Anthony Mazzeo, an employee for Color Resolutions International, LLC, a color dye company, suffered a back injury which restricted him in being able to do his job in sales. He couldn't lift more than 10 pounds and had prepared himself for a surgery to correct his back pain. After he informed his employer and requested time off for the surgery, his boss started the paperwork to fire him, and two days before his scheduled surgery, he was terminated from the company.
Mazzeo brought his claim in the District Court, claiming he was terminated as a result of his disability and age; he was 46 at the time, and his replacement was someone by the age of 23. The District Court dismissed his age discrimination claims, focusing on the disability claim, and held that he wasn't really disabled under the American Disabilities Act because he was not substantially limited in one or more “major life activities,” according to our guest, Paul Mollica, an employment attorney with Outten and Golden in New York.
Attorney Mollica explains in this interview on The Legal Broadcast Network that the District Court relied on case law developed under the old ADA before Congress amended it in 2008. Mollica explained that the amendment was passed in response to a number of Supreme Court and other judicial rulings that severely limited the definition of who was substantially limited in one or more major life activities. In their opinion, the 11th Circuit held that, even though the District Court was relying on pre-ADA law, the ADA was now quite different and must be properly considered in determination of discrimination under the ADA. Mazzeo v. Color Resolutions International, LLC, No. 12-10250 (11th Cir. Mar. 31, 2014). By requiring a more generous and forgiving interpretation, the 11th Circuit revisited the old law and concluded that, under the new ADA regulations, a lift restriction that prevented Mazzeo from doing his job did substantially limit him, as it now meant something more generous than previously considered under the prior law. 42 U.S.C. § 12102(2)(A).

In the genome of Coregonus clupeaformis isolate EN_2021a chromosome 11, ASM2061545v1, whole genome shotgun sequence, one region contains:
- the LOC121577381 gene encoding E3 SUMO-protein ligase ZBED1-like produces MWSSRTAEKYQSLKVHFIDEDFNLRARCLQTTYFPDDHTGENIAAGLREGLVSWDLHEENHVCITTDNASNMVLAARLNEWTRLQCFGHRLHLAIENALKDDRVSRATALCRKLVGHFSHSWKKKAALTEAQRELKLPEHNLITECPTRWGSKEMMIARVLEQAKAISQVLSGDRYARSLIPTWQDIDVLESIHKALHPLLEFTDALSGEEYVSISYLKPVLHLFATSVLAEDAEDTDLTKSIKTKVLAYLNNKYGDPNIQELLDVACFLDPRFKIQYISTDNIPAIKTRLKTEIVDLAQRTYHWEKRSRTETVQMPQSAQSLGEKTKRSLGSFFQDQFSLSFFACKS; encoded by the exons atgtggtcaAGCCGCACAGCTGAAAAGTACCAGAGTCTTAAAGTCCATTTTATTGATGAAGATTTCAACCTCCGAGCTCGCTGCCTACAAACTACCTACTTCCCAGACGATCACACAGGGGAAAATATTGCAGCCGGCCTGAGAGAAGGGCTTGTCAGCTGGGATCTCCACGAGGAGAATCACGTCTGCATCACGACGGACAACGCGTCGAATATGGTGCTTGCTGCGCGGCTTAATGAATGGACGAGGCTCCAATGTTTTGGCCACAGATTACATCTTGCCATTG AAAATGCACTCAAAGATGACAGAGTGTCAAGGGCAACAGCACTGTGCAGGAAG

Mollica believes that this case will turn out to be important for both employees with disabilities and human resources executives in understanding the current law. The interpretation of the law which was developed under the old ADA really has been transformed by Congress. Both lawyers and human resource professionals need to be aware of these expanded definitions in the current law. In Mazzeo's case, he will now get a trial, and a jury will decide these questions, which is what Congress intended with the 2008 ADA amendment.
Paul Mollica is counsel for Outten and Golden LLP, a law firm focusing on employment law. PAUL W. MOLLICA joined Outten & Golden LLP as Of Counsel in 2010. Mr. Mollica has wide appellate experience, including dozens of appeals in state and federal courts, and has often authored or co-authored amicus briefs in the U.S. Supreme Court and U.S. Courts of Appeals for such national organizations as the Lawyers' Committee for Civil Rights Under Law, ACLU, NAACP, AARP, People for the American Way, and the National Employment Lawyers Association. He is also a frequent author and lecturer (for lawyers and courts) in the area of employment discrimination. He served as executive editor on the Fourth Edition of Lindemann and Grossman's Employment Discrimination Law (BNA 2007) and upcoming Fifth Edition (anticipated for 2013), and worked as associate editor on all supplements since 2000. Since 2004, Mr. Mollica has authored the "Daily Developments in EEO Law" law blog. For more information on Paul Mollica, click here. For more information on this case, go to the Employment Law Blog. Paul’s commentary was hosted by the Employment Law Channel, a part of The Legal Broadcast Network, a featured network of Sequence Media Group.